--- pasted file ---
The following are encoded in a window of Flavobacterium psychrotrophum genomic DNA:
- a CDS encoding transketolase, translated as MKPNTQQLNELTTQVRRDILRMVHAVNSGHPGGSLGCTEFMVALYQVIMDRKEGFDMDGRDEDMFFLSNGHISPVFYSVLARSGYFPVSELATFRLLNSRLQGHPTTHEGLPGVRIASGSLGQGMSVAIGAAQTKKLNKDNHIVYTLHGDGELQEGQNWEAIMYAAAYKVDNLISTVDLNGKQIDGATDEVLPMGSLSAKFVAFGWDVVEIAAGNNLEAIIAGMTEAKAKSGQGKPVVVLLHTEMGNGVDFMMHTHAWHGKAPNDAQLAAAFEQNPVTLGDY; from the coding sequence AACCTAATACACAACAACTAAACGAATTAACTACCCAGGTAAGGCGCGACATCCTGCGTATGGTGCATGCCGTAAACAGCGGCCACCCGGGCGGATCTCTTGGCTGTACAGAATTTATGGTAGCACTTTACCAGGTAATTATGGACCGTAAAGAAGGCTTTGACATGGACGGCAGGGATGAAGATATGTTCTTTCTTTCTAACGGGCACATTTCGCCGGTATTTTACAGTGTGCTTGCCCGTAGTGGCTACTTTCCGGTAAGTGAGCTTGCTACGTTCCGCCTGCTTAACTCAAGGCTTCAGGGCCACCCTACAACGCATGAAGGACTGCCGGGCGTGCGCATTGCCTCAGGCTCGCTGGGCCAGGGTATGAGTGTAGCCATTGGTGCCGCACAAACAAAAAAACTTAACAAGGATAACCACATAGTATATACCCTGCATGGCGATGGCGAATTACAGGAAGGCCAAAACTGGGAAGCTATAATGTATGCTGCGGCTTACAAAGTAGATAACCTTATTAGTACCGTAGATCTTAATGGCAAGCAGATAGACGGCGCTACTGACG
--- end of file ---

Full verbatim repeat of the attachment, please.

The following are encoded in a window of Flavobacterium psychrotrophum genomic DNA:
- a CDS encoding transketolase, translated as MKPNTQQLNELTTQVRRDILRMVHAVNSGHPGGSLGCTEFMVALYQVIMDRKEGFDMDGRDEDMFFLSNGHISPVFYSVLARSGYFPVSELATFRLLNSRLQGHPTTHEGLPGVRIASGSLGQGMSVAIGAAQTKKLNKDNHIVYTLHGDGELQEGQNWEAIMYAAAYKVDNLISTVDLNGKQIDGATDEVLPMGSLSAKFVAFGWDVVEIAAGNNLEAIIAGMTEAKAKSGQGKPVVVLLHTEMGNGVDFMMHTHAWHGKAPNDAQLAAAFEQNPVTLGDY; from the coding sequence AACCTAATACACAACAACTAAACGAATTAACTACCCAGGTAAGGCGCGACATCCTGCGTATGGTGCATGCCGTAAACAGCGGCCACCCGGGCGGATCTCTTGGCTGTACAGAATTTATGGTAGCACTTTACCAGGTAATTATGGACCGTAAAGAAGGCTTTGACATGGACGGCAGGGATGAAGATATGTTCTTTCTTTCTAACGGGCACATTTCGCCGGTATTTTACAGTGTGCTTGCCCGTAGTGGCTACTTTCCGGTAAGTGAGCTTGCTACGTTCCGCCTGCTTAACTCAAGGCTTCAGGGCCACCCTACAACGCATGAAGGACTGCCGGGCGTGCGCATTGCCTCAGGCTCGCTGGGCCAGGGTATGAGTGTAGCCATTGGTGCCGCACAAACAAAAAAACTTAACAAGGATAACCACATAGTATATACCCTGCATGGCGATGGCGAATTACAGGAAGGCCAAAACTGGGAAGCTATAATGTATGCTGCGGCTTACAAAGTAGATAACCTTATTAGTACCGTAGATCTTAATGGCAAGCAGATAGACGGCGCTACTGACG